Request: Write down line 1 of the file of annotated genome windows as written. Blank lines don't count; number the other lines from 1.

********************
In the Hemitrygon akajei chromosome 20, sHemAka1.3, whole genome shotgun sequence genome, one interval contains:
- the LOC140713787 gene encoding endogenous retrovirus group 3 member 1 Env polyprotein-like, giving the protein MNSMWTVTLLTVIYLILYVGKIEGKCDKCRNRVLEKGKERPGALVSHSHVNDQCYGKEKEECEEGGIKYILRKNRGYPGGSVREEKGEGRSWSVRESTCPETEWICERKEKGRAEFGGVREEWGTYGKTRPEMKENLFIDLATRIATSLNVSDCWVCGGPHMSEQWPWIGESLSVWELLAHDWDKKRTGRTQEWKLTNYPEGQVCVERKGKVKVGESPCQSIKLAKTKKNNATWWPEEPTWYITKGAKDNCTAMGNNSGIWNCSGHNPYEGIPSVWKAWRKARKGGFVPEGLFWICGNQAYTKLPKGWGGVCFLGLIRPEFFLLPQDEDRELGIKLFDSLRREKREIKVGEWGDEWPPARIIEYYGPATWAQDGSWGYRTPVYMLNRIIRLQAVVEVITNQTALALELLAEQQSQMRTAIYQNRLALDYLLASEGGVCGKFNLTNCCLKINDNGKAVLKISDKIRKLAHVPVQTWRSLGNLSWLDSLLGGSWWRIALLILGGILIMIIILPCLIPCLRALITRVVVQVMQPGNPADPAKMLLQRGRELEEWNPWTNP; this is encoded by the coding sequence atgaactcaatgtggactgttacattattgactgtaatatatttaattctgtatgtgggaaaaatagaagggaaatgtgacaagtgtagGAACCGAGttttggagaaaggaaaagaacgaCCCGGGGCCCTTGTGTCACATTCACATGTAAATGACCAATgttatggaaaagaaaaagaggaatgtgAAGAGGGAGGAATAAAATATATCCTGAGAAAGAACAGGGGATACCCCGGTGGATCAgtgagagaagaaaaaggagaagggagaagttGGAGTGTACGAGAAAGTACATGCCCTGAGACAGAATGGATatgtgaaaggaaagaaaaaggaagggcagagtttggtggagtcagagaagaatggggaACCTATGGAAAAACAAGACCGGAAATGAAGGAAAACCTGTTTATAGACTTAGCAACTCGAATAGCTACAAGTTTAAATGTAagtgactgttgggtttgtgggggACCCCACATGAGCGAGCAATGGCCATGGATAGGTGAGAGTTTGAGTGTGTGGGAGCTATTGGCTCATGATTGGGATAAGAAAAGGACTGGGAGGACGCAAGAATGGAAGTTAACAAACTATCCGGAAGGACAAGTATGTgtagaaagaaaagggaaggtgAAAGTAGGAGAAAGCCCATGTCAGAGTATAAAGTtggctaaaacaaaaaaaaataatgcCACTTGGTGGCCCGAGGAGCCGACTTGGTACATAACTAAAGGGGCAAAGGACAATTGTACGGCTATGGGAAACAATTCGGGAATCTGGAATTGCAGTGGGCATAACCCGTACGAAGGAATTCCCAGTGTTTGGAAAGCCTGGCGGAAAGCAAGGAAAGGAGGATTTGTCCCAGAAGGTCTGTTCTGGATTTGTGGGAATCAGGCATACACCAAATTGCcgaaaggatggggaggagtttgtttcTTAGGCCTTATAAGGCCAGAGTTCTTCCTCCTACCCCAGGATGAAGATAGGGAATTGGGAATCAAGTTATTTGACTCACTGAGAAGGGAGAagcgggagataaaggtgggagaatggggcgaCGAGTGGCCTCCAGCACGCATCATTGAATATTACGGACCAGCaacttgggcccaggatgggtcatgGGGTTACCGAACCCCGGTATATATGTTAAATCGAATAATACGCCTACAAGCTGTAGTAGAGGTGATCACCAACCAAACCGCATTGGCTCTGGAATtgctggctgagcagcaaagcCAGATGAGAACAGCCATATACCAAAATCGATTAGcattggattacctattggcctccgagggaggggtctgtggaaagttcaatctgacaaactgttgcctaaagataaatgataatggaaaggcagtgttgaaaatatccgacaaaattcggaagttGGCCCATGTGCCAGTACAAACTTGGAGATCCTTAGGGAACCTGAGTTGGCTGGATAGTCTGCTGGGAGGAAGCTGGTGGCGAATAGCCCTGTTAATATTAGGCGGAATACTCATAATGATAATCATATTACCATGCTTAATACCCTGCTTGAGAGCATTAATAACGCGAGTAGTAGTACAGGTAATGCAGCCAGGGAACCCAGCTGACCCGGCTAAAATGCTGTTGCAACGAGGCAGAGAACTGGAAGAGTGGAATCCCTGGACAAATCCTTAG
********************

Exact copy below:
In the Hemitrygon akajei chromosome 20, sHemAka1.3, whole genome shotgun sequence genome, one interval contains: